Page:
The Physics of Superheroes (book, 2006, James Kakalios)


From SFX 141.

FOUR STARS

James Kakalios/Gotham Books/365pages

Real science made fun!

Despite the “science” in “Science Fiction” there’s probably a fair few of you reading this sentence right now who are struck with dread at the thought of a science class. This book is written for you people (and me, as it happens).

Kakalios, a physics lecturer, here describes basic physics principles in a manner that won’t turn you off, showing in the process that you don’t have to have even one bunsen burner in sight in order to deliver a valuable lesson.

Each chapter describes a different physical law or theory drawn from both Classical and Quantum Physics by referring to the antics of a costumed crime-fighter. Every wondered how Ant Man and The Atom’s powers might work, or how they differ? How many cheeseburgers the Flash would have to eat in order to run as fast as he does? It’s all here. Quantum mechanics described by reference to Kitty Pryde, electromagnetism explained thanks to Magneto. He even explains mysteries of momentum with reference to Gwen Stacy, clearing up whether it was Spider-man or The Green Goblin who was responsible for her death in the process!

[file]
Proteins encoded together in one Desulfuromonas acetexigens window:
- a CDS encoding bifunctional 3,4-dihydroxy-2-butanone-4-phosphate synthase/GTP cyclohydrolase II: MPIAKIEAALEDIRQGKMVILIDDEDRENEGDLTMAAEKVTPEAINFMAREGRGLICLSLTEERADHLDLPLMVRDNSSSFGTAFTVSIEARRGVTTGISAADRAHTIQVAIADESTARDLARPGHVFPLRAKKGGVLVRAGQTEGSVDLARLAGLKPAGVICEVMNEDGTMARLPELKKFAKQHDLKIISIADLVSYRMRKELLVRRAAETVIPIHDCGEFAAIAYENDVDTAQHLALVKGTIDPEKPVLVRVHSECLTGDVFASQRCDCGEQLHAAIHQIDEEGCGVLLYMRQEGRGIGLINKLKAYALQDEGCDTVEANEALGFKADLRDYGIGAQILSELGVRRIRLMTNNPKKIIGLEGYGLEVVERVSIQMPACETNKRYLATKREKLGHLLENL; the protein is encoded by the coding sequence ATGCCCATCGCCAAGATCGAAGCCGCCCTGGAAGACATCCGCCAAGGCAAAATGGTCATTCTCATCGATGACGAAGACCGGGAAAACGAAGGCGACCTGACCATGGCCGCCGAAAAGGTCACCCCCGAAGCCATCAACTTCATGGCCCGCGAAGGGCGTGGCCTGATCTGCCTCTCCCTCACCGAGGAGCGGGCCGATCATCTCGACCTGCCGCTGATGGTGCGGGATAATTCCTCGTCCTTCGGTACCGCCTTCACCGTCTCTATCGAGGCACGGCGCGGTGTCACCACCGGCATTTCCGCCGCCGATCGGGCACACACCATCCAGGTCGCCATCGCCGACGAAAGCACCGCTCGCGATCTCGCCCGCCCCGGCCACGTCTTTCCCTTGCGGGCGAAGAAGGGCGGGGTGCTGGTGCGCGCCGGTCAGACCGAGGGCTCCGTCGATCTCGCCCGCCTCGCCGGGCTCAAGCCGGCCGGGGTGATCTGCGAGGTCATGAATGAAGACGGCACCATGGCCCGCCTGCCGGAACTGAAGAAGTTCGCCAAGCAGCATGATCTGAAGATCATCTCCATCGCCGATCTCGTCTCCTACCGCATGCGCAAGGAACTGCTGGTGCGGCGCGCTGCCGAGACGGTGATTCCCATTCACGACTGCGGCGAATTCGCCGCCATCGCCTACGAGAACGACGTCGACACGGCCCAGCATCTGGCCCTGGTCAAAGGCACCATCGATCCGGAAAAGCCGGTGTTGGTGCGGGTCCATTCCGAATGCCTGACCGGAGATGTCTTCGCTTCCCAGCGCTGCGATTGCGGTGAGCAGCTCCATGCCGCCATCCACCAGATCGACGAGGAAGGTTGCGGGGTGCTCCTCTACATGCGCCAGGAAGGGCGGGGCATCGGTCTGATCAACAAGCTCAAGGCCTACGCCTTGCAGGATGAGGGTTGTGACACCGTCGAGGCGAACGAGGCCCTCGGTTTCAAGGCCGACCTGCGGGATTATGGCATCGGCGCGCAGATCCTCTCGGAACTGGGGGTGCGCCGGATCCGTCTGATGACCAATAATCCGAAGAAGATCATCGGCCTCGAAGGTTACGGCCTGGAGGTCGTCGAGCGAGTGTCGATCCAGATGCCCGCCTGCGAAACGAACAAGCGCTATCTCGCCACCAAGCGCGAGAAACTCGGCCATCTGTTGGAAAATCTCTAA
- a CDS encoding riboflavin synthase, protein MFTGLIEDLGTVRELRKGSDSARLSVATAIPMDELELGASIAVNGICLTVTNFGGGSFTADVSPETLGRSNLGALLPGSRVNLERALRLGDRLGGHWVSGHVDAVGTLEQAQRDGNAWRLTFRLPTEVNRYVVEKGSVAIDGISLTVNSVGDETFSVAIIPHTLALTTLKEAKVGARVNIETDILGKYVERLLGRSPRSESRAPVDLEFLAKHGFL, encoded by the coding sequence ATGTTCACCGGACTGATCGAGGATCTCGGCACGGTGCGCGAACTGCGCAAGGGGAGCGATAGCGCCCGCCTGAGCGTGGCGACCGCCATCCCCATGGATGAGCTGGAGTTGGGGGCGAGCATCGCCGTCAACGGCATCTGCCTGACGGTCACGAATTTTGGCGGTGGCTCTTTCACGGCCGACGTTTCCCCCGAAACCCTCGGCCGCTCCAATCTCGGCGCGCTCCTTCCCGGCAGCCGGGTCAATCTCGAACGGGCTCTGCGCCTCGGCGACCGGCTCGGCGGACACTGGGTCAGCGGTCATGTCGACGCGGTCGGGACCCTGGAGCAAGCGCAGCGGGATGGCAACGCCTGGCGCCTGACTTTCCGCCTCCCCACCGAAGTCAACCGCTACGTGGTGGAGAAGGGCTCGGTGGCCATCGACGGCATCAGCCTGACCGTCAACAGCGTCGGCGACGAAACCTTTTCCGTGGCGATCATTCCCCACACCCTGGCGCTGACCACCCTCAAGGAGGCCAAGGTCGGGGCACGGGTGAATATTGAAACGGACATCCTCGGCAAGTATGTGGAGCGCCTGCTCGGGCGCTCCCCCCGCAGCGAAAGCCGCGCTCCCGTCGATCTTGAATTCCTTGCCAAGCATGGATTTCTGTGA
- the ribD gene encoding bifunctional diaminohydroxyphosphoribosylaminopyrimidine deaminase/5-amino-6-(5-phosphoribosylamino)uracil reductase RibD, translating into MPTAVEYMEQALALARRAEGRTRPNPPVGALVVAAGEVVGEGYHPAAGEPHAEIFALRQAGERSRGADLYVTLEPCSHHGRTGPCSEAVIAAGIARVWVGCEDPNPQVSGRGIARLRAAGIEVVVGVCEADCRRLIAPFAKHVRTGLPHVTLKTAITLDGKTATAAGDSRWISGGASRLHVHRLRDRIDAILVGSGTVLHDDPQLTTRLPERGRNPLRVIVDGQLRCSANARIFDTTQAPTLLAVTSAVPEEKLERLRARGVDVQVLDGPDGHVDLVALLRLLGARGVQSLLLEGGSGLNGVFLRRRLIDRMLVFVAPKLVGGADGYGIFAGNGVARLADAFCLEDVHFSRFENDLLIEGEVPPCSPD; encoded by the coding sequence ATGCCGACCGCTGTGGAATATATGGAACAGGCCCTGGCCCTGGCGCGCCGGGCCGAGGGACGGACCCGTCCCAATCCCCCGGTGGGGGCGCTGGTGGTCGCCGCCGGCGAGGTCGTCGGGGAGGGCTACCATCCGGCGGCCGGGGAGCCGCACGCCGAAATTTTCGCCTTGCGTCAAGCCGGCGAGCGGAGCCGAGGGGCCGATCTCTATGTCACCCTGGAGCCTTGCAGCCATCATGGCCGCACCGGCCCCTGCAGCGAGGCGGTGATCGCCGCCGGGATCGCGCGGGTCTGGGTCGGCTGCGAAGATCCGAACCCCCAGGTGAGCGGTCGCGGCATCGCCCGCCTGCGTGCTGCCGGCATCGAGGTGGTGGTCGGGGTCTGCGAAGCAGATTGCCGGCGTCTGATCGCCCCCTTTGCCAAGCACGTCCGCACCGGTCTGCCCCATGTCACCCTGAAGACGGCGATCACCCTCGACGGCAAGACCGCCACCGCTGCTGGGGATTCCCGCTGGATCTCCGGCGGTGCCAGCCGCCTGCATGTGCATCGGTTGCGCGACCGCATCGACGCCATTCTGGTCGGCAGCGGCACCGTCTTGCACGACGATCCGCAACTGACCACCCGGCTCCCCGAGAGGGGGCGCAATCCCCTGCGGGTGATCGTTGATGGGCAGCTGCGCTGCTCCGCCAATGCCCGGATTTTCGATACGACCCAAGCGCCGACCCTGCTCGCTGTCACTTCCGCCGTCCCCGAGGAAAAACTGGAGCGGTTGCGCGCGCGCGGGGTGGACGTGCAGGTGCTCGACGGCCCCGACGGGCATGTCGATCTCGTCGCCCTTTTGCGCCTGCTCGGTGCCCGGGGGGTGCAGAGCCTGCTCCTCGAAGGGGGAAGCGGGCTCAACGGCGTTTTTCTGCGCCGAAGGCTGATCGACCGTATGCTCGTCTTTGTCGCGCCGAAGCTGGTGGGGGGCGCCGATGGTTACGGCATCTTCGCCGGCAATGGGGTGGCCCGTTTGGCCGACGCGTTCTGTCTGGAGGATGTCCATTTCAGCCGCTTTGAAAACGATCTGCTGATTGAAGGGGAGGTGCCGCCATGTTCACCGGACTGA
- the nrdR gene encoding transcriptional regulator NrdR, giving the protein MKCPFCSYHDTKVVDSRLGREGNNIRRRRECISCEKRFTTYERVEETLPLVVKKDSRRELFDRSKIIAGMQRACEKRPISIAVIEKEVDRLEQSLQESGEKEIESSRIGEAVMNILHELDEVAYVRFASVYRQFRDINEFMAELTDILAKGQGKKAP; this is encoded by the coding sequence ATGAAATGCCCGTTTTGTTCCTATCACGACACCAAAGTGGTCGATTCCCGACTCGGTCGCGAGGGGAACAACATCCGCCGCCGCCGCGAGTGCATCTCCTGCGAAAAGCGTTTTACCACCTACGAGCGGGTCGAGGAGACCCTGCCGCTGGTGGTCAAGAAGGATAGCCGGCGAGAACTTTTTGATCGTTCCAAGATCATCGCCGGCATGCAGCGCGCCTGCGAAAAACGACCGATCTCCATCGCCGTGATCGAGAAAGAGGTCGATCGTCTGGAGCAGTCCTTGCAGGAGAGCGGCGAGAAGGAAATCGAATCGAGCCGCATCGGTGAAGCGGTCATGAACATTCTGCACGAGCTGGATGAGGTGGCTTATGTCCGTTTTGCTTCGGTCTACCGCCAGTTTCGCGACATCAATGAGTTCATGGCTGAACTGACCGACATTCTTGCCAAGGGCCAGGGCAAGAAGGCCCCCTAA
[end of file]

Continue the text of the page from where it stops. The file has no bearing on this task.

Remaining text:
Written in a light style, the book reads as if it were being spoken into your brain by a fast talking New York cabbie (with a little help from Psylocke). This is a man who loves both physics and comics, and it shines through.

However, stay away if you are actually a bona fide scientist, this is too simple for you.

Did you know?

Kakalios works at the University of Minnesota, where he researches “the elucidation of the electronic and optical properties of amorphous semiconductors” – bit more complex than the physics in his book.

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